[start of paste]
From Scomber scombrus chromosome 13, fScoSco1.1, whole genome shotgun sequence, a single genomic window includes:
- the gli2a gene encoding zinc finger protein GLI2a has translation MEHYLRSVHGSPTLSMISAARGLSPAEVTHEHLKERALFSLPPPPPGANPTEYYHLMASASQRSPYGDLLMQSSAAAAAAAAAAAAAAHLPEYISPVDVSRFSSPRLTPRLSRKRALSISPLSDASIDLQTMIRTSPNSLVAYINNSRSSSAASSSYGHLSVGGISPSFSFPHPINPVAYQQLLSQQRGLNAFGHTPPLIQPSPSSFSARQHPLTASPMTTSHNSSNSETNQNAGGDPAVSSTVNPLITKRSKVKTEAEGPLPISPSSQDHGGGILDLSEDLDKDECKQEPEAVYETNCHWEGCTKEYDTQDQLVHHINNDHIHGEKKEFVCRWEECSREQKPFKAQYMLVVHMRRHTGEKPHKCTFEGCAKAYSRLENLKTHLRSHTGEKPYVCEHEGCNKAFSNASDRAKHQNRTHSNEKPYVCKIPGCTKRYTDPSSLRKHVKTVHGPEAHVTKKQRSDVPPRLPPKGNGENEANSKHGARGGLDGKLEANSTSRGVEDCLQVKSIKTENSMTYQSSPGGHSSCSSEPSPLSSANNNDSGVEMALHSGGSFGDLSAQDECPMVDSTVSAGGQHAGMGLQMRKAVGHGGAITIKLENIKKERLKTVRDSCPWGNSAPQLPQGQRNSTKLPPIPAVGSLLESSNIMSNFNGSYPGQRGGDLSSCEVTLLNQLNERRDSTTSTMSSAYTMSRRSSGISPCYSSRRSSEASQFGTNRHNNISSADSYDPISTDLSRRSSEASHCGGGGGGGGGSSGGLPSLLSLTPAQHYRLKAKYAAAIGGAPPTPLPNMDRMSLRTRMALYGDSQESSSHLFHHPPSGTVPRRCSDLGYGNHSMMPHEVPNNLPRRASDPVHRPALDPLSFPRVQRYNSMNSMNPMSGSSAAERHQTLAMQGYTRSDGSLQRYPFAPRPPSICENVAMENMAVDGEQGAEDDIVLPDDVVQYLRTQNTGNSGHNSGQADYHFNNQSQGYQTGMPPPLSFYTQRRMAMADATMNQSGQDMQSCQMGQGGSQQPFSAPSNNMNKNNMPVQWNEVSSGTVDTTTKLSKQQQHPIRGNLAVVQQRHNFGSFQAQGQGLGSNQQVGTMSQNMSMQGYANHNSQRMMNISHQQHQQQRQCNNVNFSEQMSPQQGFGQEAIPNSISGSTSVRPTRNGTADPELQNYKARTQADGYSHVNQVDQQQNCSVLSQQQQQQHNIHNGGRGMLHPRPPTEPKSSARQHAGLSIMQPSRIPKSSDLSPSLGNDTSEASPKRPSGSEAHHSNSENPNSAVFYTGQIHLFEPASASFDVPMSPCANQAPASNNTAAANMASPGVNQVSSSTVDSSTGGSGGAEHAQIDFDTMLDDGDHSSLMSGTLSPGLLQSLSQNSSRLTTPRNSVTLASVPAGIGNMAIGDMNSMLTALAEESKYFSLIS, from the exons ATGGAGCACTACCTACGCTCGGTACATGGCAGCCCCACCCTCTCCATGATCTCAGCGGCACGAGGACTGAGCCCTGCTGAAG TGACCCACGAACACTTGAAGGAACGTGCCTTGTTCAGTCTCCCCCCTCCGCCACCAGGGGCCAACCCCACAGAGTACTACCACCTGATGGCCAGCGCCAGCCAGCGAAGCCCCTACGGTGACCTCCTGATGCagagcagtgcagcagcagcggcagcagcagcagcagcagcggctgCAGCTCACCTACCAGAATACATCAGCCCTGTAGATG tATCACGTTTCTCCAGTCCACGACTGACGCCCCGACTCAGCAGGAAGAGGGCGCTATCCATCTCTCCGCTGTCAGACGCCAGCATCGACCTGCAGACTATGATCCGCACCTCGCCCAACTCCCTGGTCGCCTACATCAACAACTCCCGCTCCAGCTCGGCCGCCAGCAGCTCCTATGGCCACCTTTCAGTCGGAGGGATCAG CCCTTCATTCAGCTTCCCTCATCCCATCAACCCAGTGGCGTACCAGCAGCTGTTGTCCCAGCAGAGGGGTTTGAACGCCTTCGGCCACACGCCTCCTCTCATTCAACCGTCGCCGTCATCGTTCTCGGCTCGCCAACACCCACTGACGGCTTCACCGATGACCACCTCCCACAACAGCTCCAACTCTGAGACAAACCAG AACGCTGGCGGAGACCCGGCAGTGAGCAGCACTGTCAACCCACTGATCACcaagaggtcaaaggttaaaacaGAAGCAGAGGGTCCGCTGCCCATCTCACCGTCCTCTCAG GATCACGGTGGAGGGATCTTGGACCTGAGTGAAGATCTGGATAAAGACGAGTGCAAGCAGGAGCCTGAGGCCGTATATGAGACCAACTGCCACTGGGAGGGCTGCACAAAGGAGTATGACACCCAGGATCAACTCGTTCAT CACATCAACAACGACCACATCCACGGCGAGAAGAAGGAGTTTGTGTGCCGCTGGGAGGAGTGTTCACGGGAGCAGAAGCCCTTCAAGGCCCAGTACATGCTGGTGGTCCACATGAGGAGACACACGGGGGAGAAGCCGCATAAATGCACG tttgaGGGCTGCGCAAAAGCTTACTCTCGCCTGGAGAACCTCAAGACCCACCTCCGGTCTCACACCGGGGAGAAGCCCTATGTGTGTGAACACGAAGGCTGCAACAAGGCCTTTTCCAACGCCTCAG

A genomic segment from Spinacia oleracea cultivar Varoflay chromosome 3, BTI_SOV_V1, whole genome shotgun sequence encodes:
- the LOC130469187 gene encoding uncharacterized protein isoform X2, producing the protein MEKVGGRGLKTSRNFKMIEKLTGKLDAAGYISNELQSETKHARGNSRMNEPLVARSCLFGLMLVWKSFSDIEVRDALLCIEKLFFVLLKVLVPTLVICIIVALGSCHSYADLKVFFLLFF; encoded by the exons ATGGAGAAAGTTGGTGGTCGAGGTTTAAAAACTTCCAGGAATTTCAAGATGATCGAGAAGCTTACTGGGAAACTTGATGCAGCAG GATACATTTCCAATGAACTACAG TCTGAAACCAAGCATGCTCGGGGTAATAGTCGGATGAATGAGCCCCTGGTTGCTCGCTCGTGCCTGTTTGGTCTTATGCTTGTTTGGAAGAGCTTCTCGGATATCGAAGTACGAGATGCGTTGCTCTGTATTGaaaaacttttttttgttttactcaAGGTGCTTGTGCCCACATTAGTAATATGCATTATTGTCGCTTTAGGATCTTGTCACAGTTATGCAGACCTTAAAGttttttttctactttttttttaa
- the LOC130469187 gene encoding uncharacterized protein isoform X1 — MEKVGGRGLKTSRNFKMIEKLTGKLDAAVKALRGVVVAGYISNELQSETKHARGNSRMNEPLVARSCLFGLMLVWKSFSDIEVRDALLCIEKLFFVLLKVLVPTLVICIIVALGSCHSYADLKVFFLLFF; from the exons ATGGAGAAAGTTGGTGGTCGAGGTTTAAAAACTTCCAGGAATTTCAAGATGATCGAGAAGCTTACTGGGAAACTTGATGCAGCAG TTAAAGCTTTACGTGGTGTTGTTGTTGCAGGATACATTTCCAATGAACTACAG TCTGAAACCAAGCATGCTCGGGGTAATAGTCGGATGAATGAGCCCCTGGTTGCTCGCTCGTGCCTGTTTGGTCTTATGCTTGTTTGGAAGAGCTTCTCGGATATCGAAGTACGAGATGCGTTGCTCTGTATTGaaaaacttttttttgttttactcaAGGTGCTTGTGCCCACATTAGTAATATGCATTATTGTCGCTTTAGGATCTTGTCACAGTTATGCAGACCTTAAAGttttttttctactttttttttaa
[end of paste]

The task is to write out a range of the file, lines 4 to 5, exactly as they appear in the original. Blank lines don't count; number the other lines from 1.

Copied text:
- the LOC130469187 gene encoding uncharacterized protein isoform X2, producing the protein MEKVGGRGLKTSRNFKMIEKLTGKLDAAGYISNELQSETKHARGNSRMNEPLVARSCLFGLMLVWKSFSDIEVRDALLCIEKLFFVLLKVLVPTLVICIIVALGSCHSYADLKVFFLLFF; encoded by the exons ATGGAGAAAGTTGGTGGTCGAGGTTTAAAAACTTCCAGGAATTTCAAGATGATCGAGAAGCTTACTGGGAAACTTGATGCAGCAG GATACATTTCCAATGAACTACAG TCTGAAACCAAGCATGCTCGGGGTAATAGTCGGATGAATGAGCCCCTGGTTGCTCGCTCGTGCCTGTTTGGTCTTATGCTTGTTTGGAAGAGCTTCTCGGATATCGAAGTACGAGATGCGTTGCTCTGTATTGaaaaacttttttttgttttactcaAGGTGCTTGTGCCCACATTAGTAATATGCATTATTGTCGCTTTAGGATCTTGTCACAGTTATGCAGACCTTAAAGttttttttctactttttttttaa
- the LOC130469187 gene encoding uncharacterized protein isoform X1 — MEKVGGRGLKTSRNFKMIEKLTGKLDAAVKALRGVVVAGYISNELQSETKHARGNSRMNEPLVARSCLFGLMLVWKSFSDIEVRDALLCIEKLFFVLLKVLVPTLVICIIVALGSCHSYADLKVFFLLFF; from the exons ATGGAGAAAGTTGGTGGTCGAGGTTTAAAAACTTCCAGGAATTTCAAGATGATCGAGAAGCTTACTGGGAAACTTGATGCAGCAG TTAAAGCTTTACGTGGTGTTGTTGTTGCAGGATACATTTCCAATGAACTACAG TCTGAAACCAAGCATGCTCGGGGTAATAGTCGGATGAATGAGCCCCTGGTTGCTCGCTCGTGCCTGTTTGGTCTTATGCTTGTTTGGAAGAGCTTCTCGGATATCGAAGTACGAGATGCGTTGCTCTGTATTGaaaaacttttttttgttttactcaAGGTGCTTGTGCCCACATTAGTAATATGCATTATTGTCGCTTTAGGATCTTGTCACAGTTATGCAGACCTTAAAGttttttttctactttttttttaa